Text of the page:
Expanding Perspectives in 11th Grade English

At Bosque School, our teachers design learning experiences that inspire our students to explore challenging concepts and ideas and to be daring in their pursuit of deep understanding. One approach to this is bringing in multiple voices and perspectives into the classroom—through books, podcasts, videos, guest speakers, etc. 
 
Juniors in humanities began the school year by reading Americanah by Nigerian author Chimamanda Ngozi Adichie. This story centers around a young Nigerian woman who immigrates to the United States to attend university. Humanities teacher Ms. Doss was interested in discussing the immigrant experience and exploring identity formation—the theme for her 11th-grade class. Wanting to include multiple voices in her classroom, Ms. Doss invited Dr. Kee Straits, Bosque School’s director of Equity, Community, and Culture, into her classroom to co-teach, expand on different perspectives, and collaborate in a class discussion about Americanah
 
Dr. Straits was excited to join the class and talk about the book—viewing it as the perfect opportunity to dive into Ogbu’s theories about voluntary and involuntary minorities. This theory explores the difference in school performance between minority and dominant-group students. She enjoyed listening to the students’ responses and questions. “I think students had some of the strongest reactions to my trying to connect them viscerally to the experience of involuntary minorities who have a multigenerational experience of colonization, enslavement and oppression that then shapes present-day experiences of education,” Dr. Straits said.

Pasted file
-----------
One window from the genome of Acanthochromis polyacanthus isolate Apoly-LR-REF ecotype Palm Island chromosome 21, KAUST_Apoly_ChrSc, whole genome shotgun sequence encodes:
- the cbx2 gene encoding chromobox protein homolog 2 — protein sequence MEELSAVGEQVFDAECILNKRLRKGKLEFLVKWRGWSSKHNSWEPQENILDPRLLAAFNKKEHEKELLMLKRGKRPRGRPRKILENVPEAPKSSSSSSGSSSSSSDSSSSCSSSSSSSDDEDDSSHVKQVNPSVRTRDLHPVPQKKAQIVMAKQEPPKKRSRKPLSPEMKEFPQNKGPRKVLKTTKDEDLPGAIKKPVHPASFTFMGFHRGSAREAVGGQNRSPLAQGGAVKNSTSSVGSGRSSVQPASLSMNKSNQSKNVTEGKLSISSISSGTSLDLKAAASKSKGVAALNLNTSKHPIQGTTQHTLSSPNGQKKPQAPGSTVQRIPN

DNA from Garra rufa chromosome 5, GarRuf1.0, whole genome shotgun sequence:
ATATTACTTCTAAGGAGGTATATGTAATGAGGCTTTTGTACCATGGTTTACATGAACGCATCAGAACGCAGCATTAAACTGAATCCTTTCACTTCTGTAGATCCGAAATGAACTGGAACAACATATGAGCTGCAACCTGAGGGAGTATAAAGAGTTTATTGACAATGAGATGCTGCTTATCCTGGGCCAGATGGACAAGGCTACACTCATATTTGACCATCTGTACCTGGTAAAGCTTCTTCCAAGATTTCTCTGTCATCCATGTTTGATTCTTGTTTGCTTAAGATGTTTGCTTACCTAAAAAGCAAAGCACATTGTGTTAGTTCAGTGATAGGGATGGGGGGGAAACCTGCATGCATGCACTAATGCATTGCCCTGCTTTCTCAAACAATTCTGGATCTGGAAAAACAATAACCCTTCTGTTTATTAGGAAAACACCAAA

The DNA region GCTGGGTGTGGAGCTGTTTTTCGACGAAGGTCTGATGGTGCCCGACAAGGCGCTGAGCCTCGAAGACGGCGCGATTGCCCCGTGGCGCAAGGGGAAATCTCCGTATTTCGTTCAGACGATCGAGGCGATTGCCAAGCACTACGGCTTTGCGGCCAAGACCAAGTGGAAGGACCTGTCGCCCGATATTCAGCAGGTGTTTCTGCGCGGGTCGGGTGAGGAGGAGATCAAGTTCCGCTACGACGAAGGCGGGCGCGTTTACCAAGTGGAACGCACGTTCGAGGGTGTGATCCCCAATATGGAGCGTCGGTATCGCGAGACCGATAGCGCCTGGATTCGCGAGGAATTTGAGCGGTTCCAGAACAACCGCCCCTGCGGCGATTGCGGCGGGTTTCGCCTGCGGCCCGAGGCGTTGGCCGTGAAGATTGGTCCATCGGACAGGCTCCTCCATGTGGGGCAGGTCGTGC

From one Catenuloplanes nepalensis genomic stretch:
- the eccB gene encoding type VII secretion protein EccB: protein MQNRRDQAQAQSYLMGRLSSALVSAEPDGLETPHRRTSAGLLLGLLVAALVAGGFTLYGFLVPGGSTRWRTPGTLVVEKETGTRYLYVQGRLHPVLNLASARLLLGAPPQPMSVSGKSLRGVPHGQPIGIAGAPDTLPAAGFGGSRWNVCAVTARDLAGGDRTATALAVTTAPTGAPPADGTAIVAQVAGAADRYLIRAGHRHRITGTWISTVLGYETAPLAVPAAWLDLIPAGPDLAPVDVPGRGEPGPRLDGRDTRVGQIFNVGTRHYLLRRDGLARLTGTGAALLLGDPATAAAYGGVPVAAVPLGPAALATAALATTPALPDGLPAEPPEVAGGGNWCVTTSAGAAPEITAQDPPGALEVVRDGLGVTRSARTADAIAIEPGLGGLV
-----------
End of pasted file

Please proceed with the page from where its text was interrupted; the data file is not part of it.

Reflecting on the class discussions, Dr. Straits noted, “I really appreciated the openness, trust and opportunity to collaborate.” She added, “I think bringing in this kind of content and conversation with students is critical to having a curriculum that is more nuanced in its inclusion of cultures and consideration of power dynamics experienced by different minority groups.” 
 
Throughout this semester, Ms. Doss’ 11th-grade class will continue to explore the themes of identity and identity formation. She’s excited to bring in more guest speakers to continue sharing multiple perspectives.
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